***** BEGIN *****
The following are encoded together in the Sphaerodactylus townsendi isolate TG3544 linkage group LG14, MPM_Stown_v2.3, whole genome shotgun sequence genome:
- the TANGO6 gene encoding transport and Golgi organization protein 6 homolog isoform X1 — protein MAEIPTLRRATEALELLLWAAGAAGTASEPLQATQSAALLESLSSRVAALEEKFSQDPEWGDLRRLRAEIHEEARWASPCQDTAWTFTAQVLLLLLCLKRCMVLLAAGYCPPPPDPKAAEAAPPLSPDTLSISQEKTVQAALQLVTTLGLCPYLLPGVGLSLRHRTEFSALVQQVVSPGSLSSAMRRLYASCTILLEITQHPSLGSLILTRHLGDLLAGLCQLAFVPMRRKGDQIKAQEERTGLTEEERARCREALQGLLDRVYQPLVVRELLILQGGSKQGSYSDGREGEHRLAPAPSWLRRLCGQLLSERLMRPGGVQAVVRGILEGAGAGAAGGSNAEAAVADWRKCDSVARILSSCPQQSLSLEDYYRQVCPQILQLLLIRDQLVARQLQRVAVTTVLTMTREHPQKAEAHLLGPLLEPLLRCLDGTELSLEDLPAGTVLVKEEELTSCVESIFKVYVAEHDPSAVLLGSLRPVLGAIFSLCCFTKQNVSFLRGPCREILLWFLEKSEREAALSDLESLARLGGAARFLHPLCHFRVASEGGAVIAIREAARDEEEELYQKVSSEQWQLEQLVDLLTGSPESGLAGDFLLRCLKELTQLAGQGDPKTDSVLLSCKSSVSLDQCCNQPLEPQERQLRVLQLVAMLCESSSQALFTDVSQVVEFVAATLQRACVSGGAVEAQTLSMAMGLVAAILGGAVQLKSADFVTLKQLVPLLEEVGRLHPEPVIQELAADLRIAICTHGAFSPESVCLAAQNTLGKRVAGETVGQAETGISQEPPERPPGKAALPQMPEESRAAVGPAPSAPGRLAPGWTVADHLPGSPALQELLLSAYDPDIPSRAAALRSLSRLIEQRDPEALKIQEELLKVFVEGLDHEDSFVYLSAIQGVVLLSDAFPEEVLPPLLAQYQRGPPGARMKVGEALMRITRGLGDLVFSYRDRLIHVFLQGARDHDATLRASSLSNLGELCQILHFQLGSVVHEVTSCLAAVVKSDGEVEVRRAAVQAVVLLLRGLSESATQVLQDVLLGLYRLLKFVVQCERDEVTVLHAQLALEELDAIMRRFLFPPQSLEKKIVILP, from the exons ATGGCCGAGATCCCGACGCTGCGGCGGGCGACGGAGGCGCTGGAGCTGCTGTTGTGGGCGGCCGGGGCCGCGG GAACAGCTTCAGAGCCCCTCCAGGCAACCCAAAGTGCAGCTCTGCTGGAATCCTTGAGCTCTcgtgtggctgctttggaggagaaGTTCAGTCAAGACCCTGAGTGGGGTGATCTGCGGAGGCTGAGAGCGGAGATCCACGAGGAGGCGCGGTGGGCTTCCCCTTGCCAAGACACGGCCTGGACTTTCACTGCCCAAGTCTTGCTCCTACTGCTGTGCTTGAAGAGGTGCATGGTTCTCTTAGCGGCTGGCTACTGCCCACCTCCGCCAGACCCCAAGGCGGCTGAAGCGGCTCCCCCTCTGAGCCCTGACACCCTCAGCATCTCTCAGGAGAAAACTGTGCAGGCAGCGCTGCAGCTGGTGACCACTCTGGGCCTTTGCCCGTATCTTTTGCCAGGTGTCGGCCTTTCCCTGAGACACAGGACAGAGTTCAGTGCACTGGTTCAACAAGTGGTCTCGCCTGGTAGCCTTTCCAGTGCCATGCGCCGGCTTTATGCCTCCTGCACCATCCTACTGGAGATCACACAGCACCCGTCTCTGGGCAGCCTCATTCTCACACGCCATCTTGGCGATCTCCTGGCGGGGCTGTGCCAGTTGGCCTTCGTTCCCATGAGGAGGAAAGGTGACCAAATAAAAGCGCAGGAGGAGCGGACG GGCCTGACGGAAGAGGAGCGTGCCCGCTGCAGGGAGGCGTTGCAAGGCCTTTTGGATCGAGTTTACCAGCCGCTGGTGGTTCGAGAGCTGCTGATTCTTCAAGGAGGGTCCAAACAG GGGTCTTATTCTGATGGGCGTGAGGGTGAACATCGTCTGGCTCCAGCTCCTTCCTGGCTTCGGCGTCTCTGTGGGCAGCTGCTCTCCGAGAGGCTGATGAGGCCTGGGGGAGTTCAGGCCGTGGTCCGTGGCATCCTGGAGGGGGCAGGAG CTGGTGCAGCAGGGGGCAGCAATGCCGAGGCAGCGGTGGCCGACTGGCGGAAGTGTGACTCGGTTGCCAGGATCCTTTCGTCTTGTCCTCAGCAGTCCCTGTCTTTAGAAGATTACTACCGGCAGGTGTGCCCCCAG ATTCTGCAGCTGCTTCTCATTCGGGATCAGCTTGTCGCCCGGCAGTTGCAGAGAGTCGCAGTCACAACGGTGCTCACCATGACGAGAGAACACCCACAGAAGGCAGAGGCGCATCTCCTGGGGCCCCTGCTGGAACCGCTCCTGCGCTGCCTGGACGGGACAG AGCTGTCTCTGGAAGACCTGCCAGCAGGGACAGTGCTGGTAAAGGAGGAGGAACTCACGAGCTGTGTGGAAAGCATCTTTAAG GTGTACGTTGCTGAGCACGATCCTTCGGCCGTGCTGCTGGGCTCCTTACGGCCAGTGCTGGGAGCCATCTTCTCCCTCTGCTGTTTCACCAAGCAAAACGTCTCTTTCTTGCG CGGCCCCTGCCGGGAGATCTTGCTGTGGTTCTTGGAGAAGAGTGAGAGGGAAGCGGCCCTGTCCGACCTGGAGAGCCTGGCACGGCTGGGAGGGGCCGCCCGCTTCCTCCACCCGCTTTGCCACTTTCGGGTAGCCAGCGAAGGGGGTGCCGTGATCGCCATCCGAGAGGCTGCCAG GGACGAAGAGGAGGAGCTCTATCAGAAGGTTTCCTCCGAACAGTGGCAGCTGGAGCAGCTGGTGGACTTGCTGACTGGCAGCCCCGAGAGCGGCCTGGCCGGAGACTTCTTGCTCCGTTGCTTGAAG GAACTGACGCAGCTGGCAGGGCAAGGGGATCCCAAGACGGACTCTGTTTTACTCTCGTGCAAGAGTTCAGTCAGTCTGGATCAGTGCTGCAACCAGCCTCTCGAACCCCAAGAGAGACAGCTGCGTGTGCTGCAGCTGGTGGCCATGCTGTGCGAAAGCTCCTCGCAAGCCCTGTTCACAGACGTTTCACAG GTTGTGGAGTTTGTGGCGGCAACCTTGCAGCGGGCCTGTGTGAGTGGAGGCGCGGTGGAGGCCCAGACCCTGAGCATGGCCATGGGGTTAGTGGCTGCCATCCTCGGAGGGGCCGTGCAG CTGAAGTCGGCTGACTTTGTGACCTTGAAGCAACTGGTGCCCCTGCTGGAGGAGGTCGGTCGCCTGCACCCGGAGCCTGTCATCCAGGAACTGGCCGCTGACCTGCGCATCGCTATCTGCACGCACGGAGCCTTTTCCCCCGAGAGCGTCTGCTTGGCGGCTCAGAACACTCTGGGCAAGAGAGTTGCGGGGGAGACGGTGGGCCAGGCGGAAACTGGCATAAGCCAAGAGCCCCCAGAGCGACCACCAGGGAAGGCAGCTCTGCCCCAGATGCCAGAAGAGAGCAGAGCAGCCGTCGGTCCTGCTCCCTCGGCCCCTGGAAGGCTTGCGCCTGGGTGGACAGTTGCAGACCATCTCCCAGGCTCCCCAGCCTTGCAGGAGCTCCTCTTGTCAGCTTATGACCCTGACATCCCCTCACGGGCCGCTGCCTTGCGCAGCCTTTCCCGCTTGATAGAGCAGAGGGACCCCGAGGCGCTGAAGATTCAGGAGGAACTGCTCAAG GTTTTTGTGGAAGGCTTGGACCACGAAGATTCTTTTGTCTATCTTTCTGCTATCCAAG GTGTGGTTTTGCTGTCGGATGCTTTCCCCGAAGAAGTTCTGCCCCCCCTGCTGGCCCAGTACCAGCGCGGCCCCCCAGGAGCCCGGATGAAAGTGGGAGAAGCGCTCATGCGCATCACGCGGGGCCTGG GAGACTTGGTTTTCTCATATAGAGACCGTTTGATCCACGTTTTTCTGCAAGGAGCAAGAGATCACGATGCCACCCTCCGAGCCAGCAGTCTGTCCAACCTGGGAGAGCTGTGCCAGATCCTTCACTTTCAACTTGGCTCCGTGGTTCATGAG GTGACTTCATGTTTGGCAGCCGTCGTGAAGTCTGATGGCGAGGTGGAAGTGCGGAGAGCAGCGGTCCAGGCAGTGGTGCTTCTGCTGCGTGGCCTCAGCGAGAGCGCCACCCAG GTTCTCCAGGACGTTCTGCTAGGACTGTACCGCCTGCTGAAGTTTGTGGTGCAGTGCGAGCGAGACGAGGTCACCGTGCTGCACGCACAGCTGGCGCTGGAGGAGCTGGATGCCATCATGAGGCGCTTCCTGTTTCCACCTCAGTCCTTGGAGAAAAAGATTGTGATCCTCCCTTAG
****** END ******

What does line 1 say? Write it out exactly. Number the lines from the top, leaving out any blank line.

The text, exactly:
The following are encoded together in the Sphaerodactylus townsendi isolate TG3544 linkage group LG14, MPM_Stown_v2.3, whole genome shotgun sequence genome: